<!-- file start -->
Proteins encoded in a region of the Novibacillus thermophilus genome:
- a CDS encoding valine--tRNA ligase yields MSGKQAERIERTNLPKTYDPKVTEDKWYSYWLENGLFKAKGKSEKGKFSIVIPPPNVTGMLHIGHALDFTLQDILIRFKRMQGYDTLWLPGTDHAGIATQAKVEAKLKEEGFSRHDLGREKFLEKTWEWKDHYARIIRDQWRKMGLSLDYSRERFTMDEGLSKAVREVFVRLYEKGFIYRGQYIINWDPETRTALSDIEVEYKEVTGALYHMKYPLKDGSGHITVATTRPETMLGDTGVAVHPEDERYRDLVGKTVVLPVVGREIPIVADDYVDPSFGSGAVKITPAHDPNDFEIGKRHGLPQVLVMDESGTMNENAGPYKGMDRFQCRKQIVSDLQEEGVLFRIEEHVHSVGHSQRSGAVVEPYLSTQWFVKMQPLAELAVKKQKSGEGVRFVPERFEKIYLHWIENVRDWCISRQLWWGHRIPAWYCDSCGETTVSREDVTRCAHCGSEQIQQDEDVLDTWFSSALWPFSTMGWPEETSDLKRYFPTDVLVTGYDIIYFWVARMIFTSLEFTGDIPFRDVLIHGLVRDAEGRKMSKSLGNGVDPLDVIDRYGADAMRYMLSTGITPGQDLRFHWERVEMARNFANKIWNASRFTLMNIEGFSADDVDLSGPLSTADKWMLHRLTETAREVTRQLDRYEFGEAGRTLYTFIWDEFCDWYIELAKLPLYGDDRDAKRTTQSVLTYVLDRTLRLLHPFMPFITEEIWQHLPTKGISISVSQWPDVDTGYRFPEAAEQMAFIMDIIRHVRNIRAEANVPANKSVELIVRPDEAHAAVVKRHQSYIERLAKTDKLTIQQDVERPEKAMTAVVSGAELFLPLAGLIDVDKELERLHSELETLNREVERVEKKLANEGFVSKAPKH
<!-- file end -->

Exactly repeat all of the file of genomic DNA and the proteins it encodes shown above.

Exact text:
Proteins encoded in a region of the Novibacillus thermophilus genome:
- a CDS encoding valine--tRNA ligase yields MSGKQAERIERTNLPKTYDPKVTEDKWYSYWLENGLFKAKGKSEKGKFSIVIPPPNVTGMLHIGHALDFTLQDILIRFKRMQGYDTLWLPGTDHAGIATQAKVEAKLKEEGFSRHDLGREKFLEKTWEWKDHYARIIRDQWRKMGLSLDYSRERFTMDEGLSKAVREVFVRLYEKGFIYRGQYIINWDPETRTALSDIEVEYKEVTGALYHMKYPLKDGSGHITVATTRPETMLGDTGVAVHPEDERYRDLVGKTVVLPVVGREIPIVADDYVDPSFGSGAVKITPAHDPNDFEIGKRHGLPQVLVMDESGTMNENAGPYKGMDRFQCRKQIVSDLQEEGVLFRIEEHVHSVGHSQRSGAVVEPYLSTQWFVKMQPLAELAVKKQKSGEGVRFVPERFEKIYLHWIENVRDWCISRQLWWGHRIPAWYCDSCGETTVSREDVTRCAHCGSEQIQQDEDVLDTWFSSALWPFSTMGWPEETSDLKRYFPTDVLVTGYDIIYFWVARMIFTSLEFTGDIPFRDVLIHGLVRDAEGRKMSKSLGNGVDPLDVIDRYGADAMRYMLSTGITPGQDLRFHWERVEMARNFANKIWNASRFTLMNIEGFSADDVDLSGPLSTADKWMLHRLTETAREVTRQLDRYEFGEAGRTLYTFIWDEFCDWYIELAKLPLYGDDRDAKRTTQSVLTYVLDRTLRLLHPFMPFITEEIWQHLPTKGISISVSQWPDVDTGYRFPEAAEQMAFIMDIIRHVRNIRAEANVPANKSVELIVRPDEAHAAVVKRHQSYIERLAKTDKLTIQQDVERPEKAMTAVVSGAELFLPLAGLIDVDKELERLHSELETLNREVERVEKKLANEGFVSKAPKH